When employees come to speak with you, do you put everything down, turn off your phone, and feel truly eager to hear their thoughts? Few managers actually do this on a daily basis, and as a result, they are like air traffic controllers without radar. Listening is an active quest to understand the knowledge, concerns, insights and ideas your employees bring to the table, and you need this information to do your job well.
Master the art of asking and you will enrich your understanding of employees, the challenges they face, and their ideas for meeting those challenges. Workers will sense that you care about what they have to say, and that will lead to higher employee engagement and stronger business results.
Organizations often put Bulls in managerial positions, expecting them to deliver great things. For a time, results may look good. But if you dig deeper, you will find eroding employee engagement, which leads to expensive turnover and sub-optimal business performance.
We humans tend to evaluate others through the lens of our own best traits. We often value people who have our same strengths and undervalue people who don’t. Are you doing this unwittingly? And if you are, what effect does it have on your team’s morale and performance?
Often, managers who are good at Relating (asking, listening, coaching, including, and encouraging) shy away from Requiring activities (insisting on excellence, confronting poor or marginal performers, or just telling an employee what is expected or needed). Your job as a manager is to help employees achieve business goals and do outstanding work. To direct their efforts and help them deliver their best work, you need to be equally adept at Relating and Requiring skills. Are you?
As a manager, you are responsible for a wide range of activities. Recruiting. Establishing a positive work environment in your group. Setting expectations. Managing performance. Making decisions. Coaching. Dealing with poor or marginal performers. Each of these responsibilities requires a unique blend of Relating and Requiring skills. Are you using the right combination, in each situation, to get great business results and foster strong relationships?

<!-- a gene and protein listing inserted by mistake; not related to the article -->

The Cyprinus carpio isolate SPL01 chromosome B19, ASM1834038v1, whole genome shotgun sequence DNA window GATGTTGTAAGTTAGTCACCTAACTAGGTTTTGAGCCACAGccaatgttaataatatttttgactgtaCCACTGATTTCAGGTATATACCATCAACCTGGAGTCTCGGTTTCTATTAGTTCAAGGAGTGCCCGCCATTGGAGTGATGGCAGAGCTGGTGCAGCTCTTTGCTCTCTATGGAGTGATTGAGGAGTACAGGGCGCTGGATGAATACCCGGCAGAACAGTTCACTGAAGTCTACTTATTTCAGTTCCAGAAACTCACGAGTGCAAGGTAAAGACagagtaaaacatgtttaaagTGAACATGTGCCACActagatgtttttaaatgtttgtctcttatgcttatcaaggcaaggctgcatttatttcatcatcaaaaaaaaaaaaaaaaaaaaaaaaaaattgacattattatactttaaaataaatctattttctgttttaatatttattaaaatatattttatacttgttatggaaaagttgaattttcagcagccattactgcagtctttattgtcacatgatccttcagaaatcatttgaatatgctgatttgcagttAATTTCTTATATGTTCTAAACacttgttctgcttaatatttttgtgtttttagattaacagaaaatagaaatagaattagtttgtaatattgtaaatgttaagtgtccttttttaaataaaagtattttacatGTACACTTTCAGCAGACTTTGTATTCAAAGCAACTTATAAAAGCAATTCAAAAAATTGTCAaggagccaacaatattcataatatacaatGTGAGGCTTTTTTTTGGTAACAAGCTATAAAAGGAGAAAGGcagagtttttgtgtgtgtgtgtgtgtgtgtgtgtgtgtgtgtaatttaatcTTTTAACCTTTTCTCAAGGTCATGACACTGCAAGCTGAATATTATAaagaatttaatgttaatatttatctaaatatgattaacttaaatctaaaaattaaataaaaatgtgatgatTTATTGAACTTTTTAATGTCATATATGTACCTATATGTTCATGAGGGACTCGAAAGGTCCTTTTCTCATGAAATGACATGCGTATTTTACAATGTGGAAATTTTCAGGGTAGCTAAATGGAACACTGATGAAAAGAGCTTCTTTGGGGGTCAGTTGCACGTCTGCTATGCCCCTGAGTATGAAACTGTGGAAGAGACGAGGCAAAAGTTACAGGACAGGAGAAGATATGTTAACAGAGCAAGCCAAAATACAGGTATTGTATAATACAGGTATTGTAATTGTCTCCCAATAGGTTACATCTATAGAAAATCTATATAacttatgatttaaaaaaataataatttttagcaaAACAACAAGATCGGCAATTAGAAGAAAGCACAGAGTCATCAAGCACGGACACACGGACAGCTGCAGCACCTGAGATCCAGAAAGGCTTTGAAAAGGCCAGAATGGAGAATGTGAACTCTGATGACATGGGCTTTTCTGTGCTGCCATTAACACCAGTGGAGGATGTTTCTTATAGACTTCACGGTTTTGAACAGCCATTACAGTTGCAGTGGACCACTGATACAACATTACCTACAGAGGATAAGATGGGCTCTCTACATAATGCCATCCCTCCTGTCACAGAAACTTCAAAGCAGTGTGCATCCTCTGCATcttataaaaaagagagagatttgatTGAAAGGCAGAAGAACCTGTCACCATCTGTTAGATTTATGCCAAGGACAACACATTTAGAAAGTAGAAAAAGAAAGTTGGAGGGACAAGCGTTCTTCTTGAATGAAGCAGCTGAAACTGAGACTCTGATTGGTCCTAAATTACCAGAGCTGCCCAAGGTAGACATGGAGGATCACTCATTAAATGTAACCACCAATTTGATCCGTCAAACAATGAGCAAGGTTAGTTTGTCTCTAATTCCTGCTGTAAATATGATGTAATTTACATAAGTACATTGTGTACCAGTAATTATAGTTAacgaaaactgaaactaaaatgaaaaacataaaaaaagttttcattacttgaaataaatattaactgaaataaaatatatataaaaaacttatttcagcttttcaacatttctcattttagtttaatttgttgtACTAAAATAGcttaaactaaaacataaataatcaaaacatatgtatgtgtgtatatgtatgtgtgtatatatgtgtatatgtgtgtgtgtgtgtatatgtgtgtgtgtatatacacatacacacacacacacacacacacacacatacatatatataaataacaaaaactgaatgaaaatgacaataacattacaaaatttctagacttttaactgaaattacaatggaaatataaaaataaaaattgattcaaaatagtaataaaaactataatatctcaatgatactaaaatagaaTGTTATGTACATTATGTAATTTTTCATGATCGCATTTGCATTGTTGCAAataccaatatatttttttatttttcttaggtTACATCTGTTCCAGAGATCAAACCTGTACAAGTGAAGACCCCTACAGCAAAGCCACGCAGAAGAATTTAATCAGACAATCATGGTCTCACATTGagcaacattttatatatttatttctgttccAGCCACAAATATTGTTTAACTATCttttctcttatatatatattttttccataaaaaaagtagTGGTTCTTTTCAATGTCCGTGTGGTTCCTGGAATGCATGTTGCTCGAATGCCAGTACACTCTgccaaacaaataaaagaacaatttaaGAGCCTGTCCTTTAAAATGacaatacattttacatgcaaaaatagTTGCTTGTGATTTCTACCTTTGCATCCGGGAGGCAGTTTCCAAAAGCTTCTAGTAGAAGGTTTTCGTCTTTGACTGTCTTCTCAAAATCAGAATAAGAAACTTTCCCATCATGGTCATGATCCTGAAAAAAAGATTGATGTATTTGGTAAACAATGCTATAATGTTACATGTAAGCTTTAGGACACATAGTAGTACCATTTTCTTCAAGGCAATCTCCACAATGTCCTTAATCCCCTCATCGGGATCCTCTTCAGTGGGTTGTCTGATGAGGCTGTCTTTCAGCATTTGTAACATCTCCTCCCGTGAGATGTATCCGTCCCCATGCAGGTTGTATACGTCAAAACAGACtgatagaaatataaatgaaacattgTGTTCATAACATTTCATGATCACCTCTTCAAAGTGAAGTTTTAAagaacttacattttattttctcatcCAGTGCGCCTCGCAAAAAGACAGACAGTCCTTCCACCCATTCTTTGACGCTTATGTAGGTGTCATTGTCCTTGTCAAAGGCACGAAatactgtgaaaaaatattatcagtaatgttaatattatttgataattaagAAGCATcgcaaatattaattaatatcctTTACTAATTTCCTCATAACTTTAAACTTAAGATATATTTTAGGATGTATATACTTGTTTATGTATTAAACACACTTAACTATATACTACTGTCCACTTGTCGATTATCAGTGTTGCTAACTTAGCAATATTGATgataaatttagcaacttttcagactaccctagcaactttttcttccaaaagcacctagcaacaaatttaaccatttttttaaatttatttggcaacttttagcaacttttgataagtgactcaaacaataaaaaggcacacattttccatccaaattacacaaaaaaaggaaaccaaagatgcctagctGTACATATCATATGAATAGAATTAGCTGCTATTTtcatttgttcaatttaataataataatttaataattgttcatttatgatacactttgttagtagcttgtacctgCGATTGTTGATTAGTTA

Looking for a fast way to improve how you manage people? Evaluate yourself on two sets of skills: the ability to Require of your employees (this includes setting expectations, focusing on goals, insisting on excellence, establishing appropriate controls, confronting performance issues, asserting your views) and the ability to Relate to your employees (which involves asking, listening, including, coaching and encouraging). It’s likely that one of these skill sets feels more natural to you. Are you, by chance, avoiding the skills that feel less natural?
One of your employees has a career-limiting habit. As a manager, your job is to hold up a mirror to create awareness of the behavior and its consequences—and to help your employee through the change process. Here’s a conversation framework to improve your chances of securing the desired new behavior.
Effective managers create expectations, insist on excellent and confront poor performance. Over 40 percent of managers, however, under-perform on these “Requiring” activities. Why? Many of these managers fear they will come across as mean or combative, an image they want to avoid. To avert a career train wreck, these individuals need to rethink the definitions of “mean” and “nice.”
Your personal beliefs can enhance or limit your effectiveness as a manager. These beliefs influence the way you communicate with others, make decisions, handle conflicts and much more. Here are 16 beliefs that can help you manage people optimally. What others would you add to this list?